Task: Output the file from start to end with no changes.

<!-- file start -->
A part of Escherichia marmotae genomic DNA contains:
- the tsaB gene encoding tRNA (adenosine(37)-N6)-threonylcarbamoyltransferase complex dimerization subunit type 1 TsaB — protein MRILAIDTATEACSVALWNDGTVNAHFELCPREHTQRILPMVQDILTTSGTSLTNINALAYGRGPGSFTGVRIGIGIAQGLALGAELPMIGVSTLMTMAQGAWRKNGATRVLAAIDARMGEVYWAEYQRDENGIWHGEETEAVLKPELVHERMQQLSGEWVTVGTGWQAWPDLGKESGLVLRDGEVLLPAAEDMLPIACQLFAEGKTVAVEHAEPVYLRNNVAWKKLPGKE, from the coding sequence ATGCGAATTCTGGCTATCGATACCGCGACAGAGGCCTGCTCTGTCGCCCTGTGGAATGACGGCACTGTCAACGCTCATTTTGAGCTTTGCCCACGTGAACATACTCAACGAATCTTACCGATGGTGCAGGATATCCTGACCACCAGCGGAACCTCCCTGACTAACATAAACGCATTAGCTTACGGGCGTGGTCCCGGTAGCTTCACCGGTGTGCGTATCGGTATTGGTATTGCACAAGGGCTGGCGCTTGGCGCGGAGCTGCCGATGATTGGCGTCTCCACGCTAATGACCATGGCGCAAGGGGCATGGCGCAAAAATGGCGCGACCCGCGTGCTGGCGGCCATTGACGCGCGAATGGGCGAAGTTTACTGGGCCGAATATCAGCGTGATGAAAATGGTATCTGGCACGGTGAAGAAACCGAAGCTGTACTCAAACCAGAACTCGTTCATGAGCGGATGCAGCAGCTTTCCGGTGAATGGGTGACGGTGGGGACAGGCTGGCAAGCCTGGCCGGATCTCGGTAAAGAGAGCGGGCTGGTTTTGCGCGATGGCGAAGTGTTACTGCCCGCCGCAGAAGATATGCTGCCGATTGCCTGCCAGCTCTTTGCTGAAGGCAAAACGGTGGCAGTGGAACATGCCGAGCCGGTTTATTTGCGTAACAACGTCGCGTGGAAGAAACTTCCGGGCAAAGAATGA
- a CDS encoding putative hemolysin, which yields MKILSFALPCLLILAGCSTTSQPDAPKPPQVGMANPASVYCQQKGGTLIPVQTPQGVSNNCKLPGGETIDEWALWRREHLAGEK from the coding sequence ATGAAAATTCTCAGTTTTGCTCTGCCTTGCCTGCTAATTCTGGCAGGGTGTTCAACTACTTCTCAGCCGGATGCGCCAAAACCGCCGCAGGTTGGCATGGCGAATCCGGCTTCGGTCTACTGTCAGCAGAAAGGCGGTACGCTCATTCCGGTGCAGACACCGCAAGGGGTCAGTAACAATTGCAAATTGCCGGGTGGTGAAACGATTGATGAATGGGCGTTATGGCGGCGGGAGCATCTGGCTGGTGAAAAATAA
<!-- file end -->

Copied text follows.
A part of Escherichia marmotae genomic DNA contains:
- the tsaB gene encoding tRNA (adenosine(37)-N6)-threonylcarbamoyltransferase complex dimerization subunit type 1 TsaB — protein MRILAIDTATEACSVALWNDGTVNAHFELCPREHTQRILPMVQDILTTSGTSLTNINALAYGRGPGSFTGVRIGIGIAQGLALGAELPMIGVSTLMTMAQGAWRKNGATRVLAAIDARMGEVYWAEYQRDENGIWHGEETEAVLKPELVHERMQQLSGEWVTVGTGWQAWPDLGKESGLVLRDGEVLLPAAEDMLPIACQLFAEGKTVAVEHAEPVYLRNNVAWKKLPGKE, from the coding sequence ATGCGAATTCTGGCTATCGATACCGCGACAGAGGCCTGCTCTGTCGCCCTGTGGAATGACGGCACTGTCAACGCTCATTTTGAGCTTTGCCCACGTGAACATACTCAACGAATCTTACCGATGGTGCAGGATATCCTGACCACCAGCGGAACCTCCCTGACTAACATAAACGCATTAGCTTACGGGCGTGGTCCCGGTAGCTTCACCGGTGTGCGTATCGGTATTGGTATTGCACAAGGGCTGGCGCTTGGCGCGGAGCTGCCGATGATTGGCGTCTCCACGCTAATGACCATGGCGCAAGGGGCATGGCGCAAAAATGGCGCGACCCGCGTGCTGGCGGCCATTGACGCGCGAATGGGCGAAGTTTACTGGGCCGAATATCAGCGTGATGAAAATGGTATCTGGCACGGTGAAGAAACCGAAGCTGTACTCAAACCAGAACTCGTTCATGAGCGGATGCAGCAGCTTTCCGGTGAATGGGTGACGGTGGGGACAGGCTGGCAAGCCTGGCCGGATCTCGGTAAAGAGAGCGGGCTGGTTTTGCGCGATGGCGAAGTGTTACTGCCCGCCGCAGAAGATATGCTGCCGATTGCCTGCCAGCTCTTTGCTGAAGGCAAAACGGTGGCAGTGGAACATGCCGAGCCGGTTTATTTGCGTAACAACGTCGCGTGGAAGAAACTTCCGGGCAAAGAATGA
- a CDS encoding putative hemolysin, which yields MKILSFALPCLLILAGCSTTSQPDAPKPPQVGMANPASVYCQQKGGTLIPVQTPQGVSNNCKLPGGETIDEWALWRREHLAGEK from the coding sequence ATGAAAATTCTCAGTTTTGCTCTGCCTTGCCTGCTAATTCTGGCAGGGTGTTCAACTACTTCTCAGCCGGATGCGCCAAAACCGCCGCAGGTTGGCATGGCGAATCCGGCTTCGGTCTACTGTCAGCAGAAAGGCGGTACGCTCATTCCGGTGCAGACACCGCAAGGGGTCAGTAACAATTGCAAATTGCCGGGTGGTGAAACGATTGATGAATGGGCGTTATGGCGGCGGGAGCATCTGGCTGGTGAAAAATAA